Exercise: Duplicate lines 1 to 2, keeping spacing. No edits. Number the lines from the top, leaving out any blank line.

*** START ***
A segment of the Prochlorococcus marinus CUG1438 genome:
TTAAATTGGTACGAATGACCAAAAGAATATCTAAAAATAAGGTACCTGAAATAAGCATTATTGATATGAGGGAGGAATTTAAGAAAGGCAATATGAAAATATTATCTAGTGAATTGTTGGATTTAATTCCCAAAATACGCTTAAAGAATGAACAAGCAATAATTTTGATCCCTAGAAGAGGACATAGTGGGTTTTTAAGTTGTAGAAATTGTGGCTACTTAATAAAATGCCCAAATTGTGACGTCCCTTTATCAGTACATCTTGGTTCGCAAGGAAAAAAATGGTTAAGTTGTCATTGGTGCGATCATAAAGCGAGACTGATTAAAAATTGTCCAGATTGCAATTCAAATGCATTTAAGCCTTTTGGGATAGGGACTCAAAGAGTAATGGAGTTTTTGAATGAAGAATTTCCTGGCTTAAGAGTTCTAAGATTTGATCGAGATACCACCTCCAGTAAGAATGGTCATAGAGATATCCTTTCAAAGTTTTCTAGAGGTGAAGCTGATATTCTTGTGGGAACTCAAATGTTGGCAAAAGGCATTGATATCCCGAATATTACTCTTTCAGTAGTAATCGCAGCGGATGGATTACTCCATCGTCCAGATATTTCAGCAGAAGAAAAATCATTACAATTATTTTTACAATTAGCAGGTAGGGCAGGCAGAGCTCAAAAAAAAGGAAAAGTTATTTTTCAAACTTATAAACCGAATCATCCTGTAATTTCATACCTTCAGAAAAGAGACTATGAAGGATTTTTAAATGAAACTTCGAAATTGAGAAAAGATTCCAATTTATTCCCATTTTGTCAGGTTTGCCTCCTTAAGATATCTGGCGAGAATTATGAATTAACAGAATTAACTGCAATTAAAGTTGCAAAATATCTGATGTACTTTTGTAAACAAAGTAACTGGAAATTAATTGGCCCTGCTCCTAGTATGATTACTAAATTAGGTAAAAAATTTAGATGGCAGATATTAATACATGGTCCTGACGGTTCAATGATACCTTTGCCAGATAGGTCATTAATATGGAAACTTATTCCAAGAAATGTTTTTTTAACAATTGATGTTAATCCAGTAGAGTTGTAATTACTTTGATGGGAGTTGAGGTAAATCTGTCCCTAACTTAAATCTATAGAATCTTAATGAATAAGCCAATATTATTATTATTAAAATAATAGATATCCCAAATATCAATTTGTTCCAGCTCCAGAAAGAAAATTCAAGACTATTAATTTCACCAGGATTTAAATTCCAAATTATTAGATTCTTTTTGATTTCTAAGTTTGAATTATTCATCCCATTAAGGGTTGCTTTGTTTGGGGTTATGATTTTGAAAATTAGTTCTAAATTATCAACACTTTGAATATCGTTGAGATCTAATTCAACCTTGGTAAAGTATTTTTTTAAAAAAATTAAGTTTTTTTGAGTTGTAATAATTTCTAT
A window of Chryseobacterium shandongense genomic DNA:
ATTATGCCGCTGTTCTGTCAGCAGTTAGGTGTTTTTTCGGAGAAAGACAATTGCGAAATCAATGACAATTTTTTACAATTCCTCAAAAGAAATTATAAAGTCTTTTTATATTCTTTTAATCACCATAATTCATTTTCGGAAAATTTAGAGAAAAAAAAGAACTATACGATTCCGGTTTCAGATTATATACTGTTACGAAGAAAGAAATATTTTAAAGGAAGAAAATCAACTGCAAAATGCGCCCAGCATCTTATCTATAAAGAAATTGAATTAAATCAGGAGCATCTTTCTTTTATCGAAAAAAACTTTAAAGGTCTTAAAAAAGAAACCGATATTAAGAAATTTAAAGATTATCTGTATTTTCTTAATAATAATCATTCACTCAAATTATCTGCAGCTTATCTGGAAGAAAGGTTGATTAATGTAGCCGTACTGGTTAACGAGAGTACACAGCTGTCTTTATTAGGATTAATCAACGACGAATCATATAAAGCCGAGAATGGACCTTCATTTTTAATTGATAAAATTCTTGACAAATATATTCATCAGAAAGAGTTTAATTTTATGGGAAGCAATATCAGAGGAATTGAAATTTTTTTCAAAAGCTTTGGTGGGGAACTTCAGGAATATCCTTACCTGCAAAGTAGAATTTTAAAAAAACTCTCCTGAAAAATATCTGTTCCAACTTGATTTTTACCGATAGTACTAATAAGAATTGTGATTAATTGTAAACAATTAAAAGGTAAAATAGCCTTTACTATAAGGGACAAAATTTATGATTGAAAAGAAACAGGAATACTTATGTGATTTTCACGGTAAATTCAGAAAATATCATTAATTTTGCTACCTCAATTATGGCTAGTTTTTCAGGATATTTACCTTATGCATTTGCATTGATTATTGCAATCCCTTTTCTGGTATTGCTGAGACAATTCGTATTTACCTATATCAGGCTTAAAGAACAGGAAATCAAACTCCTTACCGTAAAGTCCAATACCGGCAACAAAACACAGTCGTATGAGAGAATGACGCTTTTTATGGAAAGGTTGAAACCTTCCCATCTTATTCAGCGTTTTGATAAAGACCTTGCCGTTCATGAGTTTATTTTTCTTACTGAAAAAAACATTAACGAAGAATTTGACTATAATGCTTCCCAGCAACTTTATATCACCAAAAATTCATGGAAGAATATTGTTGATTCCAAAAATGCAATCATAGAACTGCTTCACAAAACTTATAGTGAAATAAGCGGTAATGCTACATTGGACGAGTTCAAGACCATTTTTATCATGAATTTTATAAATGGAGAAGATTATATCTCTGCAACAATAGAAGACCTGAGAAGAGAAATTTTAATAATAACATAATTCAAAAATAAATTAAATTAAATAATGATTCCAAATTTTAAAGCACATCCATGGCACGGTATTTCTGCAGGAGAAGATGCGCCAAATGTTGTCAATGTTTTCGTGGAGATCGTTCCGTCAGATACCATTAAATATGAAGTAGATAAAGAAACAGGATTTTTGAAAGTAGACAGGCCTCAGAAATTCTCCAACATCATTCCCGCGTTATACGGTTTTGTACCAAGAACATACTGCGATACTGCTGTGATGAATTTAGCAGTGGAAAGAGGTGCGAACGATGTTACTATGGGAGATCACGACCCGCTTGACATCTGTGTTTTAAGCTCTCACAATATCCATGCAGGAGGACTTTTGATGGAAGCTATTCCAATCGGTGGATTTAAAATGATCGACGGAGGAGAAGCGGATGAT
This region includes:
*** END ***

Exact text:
A segment of the Prochlorococcus marinus CUG1438 genome:
TTAAATTGGTACGAATGACCAAAAGAATATCTAAAAATAAGGTACCTGAAATAAGCATTATTGATATGAGGGAGGAATTTAAGAAAGGCAATATGAAAATATTATCTAGTGAATTGTTGGATTTAATTCCCAAAATACGCTTAAAGAATGAACAAGCAATAATTTTGATCCCTAGAAGAGGACATAGTGGGTTTTTAAGTTGTAGAAATTGTGGCTACTTAATAAAATGCCCAAATTGTGACGTCCCTTTATCAGTACATCTTGGTTCGCAAGGAAAAAAATGGTTAAGTTGTCATTGGTGCGATCATAAAGCGAGACTGATTAAAAATTGTCCAGATTGCAATTCAAATGCATTTAAGCCTTTTGGGATAGGGACTCAAAGAGTAATGGAGTTTTTGAATGAAGAATTTCCTGGCTTAAGAGTTCTAAGATTTGATCGAGATACCACCTCCAGTAAGAATGGTCATAGAGATATCCTTTCAAAGTTTTCTAGAGGTGAAGCTGATATTCTTGTGGGAACTCAAATGTTGGCAAAAGGCATTGATATCCCGAATATTACTCTTTCAGTAGTAATCGCAGCGGATGGATTACTCCATCGTCCAGATATTTCAGCAGAAGAAAAATCATTACAATTATTTTTACAATTAGCAGGTAGGGCAGGCAGAGCTCAAAAAAAAGGAAAAGTTATTTTTCAAACTTATAAACCGAATCATCCTGTAATTTCATACCTTCAGAAAAGAGACTATGAAGGATTTTTAAATGAAACTTCGAAATTGAGAAAAGATTCCAATTTATTCCCATTTTGTCAGGTTTGCCTCCTTAAGATATCTGGCGAGAATTATGAATTAACAGAATTAACTGCAATTAAAGTTGCAAAATATCTGATGTACTTTTGTAAACAAAGTAACTGGAAATTAATTGGCCCTGCTCCTAGTATGATTACTAAATTAGGTAAAAAATTTAGATGGCAGATATTAATACATGGTCCTGACGGTTCAATGATACCTTTGCCAGATAGGTCATTAATATGGAAACTTATTCCAAGAAATGTTTTTTTAACAATTGATGTTAATCCAGTAGAGTTGTAATTACTTTGATGGGAGTTGAGGTAAATCTGTCCCTAACTTAAATCTATAGAATCTTAATGAATAAGCCAATATTATTATTATTAAAATAATAGATATCCCAAATATCAATTTGTTCCAGCTCCAGAAAGAAAATTCAAGACTATTAATTTCACCAGGATTTAAATTCCAAATTATTAGATTCTTTTTGATTTCTAAGTTTGAATTATTCATCCCATTAAGGGTTGCTTTGTTTGGGGTTATGATTTTGAAAATTAGTTCTAAATTATCAACACTTTGAATATCGTTGAGATCTAATTCAACCTTGGTAAAGTATTTTTTTAAAAAAATTAAGTTTTTTTGAGTTGTAATAATTTCTAT